What is eminent domain?

Whether new construction or part of an expansion, at times; public infrastructure projects like those related to highways, bridges and airports may infringe on the rights of private landowners. Via a process known as eminent domain, the government is allowed to legally take a private home or land parcel for public use. For a property owner who is directly impacted by eminent domain, it’s important to understand the specific rules that apply as well as your legal rights.

The government’s rights to eminent domain are outlined in the U.S. Constitution’s Fifth Amendment and allow the government to take private land for the use of public good. There are, however, procedures that the government must follow with regard to providing landowners acceptable notice and just compensation. In cases where a landowner objects to an eminent domain action, he or she can also choose to challenge the action in court.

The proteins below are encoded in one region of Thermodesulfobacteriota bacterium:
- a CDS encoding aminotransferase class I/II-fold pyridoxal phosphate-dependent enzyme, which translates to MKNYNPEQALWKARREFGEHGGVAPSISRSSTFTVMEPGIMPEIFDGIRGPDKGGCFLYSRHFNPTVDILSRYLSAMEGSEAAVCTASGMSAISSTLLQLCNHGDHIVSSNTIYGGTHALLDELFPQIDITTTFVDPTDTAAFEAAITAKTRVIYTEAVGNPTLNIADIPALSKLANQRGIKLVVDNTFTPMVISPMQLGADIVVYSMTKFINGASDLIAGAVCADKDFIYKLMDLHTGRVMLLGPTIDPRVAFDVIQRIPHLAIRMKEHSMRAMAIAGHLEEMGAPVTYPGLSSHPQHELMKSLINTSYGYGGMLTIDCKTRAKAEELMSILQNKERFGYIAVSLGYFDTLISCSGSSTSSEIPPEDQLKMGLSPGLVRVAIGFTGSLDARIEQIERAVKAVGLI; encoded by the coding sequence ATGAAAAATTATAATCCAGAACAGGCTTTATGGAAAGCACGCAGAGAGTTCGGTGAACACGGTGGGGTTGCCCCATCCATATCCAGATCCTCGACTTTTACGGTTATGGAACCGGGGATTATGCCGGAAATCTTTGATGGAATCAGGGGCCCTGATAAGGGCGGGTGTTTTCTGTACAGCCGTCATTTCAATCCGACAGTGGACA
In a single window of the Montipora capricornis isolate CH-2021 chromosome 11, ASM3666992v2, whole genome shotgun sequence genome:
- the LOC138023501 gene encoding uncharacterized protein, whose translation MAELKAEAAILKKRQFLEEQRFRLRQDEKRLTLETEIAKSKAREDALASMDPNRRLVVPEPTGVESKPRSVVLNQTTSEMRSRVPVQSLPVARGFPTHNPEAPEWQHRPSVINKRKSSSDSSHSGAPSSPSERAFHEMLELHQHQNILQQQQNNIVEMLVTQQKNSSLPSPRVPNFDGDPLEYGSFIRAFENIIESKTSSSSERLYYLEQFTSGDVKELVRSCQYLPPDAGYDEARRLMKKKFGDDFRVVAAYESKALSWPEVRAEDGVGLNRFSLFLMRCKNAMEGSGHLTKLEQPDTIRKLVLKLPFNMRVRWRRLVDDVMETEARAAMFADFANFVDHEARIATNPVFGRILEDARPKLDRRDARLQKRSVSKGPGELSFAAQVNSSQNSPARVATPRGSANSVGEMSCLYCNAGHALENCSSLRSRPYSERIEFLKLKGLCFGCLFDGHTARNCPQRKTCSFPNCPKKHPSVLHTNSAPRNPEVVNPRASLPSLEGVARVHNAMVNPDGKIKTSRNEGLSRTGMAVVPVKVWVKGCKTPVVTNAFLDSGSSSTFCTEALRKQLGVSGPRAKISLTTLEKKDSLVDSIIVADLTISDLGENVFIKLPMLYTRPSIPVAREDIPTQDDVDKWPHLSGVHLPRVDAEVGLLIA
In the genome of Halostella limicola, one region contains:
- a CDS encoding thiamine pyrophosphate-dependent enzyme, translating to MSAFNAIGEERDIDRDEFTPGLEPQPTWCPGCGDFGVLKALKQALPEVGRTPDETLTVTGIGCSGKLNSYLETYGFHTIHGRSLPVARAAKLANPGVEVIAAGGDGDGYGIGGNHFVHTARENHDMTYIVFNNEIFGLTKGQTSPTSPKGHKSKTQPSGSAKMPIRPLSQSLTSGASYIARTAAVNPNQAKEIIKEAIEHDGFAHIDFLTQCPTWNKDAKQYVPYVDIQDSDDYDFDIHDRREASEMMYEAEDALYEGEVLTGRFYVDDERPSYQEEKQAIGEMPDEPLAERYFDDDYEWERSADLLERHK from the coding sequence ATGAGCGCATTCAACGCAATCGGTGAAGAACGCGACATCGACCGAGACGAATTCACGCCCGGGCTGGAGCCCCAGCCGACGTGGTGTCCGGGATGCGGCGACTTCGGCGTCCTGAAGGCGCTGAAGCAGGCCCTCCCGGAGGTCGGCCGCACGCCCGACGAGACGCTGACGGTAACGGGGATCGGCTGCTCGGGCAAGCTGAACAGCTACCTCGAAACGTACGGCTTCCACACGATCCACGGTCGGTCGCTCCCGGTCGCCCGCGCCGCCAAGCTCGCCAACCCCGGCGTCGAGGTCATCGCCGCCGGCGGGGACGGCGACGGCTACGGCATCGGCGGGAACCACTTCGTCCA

The government is legally required to attempt to negotiate with the landowner in good faith. In cases where a landowner does not accept or agree with the terms and/or price proposed by the government representative, he or she can contest one or both actions. If the parties still aren’t able to come to an agreement, the landowner can “petition in court, under the auspices of violation of constitutional rights.”

At a court hearing, both sides are given the opportunity to introduce evidence and call witnesses. The process, including appeals, may take years and can effectively delay projects. However, even in cases where a landowner wins on appeal, he or she is typically compensated, but not allowed to keep a home or land parcel.

In addition to landowners whose property is the subject of an eminent domain action by the government, landowners whose properties are devalued as a result of an eminent domain action may also choose to take legal action to recover monetary damages. When considering a monetary award in these types of actions, steps are taken to determine the “monetary difference between the devalued property and its fair market value.”

Source: FindLaw.com, “Eminent Domain,” Feb. 8, 2016